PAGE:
British sport’s first draft which took place on Sunday (October 20) for next year’s The Hundred threw some big surprises as a number of big names were snubbed by the teams. Chris Gayle not getting overlooked was perhaps the biggest shock of the night as the teams opted for homegrown talent.
The West Indies star is the most decorated batsman in the history of T20 and has ruled the format across the globe. He is so far the only batsman to score more than 10,000 runs in the shortest format of the game along with hitting 22 hundreds. No other player has scored more than 8 tons in the T20s.
Cannot believe @henrygayle wasn’t guaranteed a spot in the 100 … He is box Office .. Kids love him .. people love watching him .. He should have been involved imo .. 👍
— Michael Vaughan (@MichaelVaughan) October 20, 2019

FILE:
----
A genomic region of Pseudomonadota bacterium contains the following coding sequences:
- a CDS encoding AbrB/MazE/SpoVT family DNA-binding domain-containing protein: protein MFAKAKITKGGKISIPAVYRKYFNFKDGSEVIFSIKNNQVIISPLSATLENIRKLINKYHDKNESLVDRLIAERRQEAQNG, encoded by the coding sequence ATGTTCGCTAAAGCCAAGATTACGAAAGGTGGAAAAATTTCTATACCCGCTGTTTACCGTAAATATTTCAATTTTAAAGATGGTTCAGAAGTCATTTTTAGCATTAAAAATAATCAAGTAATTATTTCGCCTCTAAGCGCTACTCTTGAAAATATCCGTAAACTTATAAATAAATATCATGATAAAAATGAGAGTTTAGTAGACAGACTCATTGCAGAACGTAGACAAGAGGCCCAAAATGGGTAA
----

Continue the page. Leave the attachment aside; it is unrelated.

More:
But his impressive stats made little difference as he ended up being one of three players from the Hundred’s top £125,000 price bracket along with Lasith Malinga and Kagiso Rabada to miss out on a contract. Two of the three Australians in the top £125,000 tier Steve Smith and Mitchell Starc were picked by Welsh Fire. On the other hand, David Warner will play alongside Jofra Archer for Southern Brave.
Meanwhile, Trent Rockets had Afghanistan star Rashid Khan as their opening pick. West Indies international Andre Russell and Australia one-day captain Aaron Finch were the first choices of Southern Brave and Northern Superchargers respectively.
England’s young talent, nonetheless, were the biggest winners of the night. Lancashire’s Liam Livingstone was picked up by Birmingham Phoenix for £125,000, more than double his reserve price of £60,000. On the other hand, Phil Salt, the uncapped Sussex opening batsman, and Somerset captain Tom Abell were picked by Manchester Originals for £100,000 apiece.
Talking about some big omission, the likes of Dwayne Bravo, Kieron Pollard and Trent Boult did not get picked either. Question marks over availability led to Bangladesh’s Shakib Al Hasan and South Africa stars Quinton de Kock and Faf du Plessis missing out on places.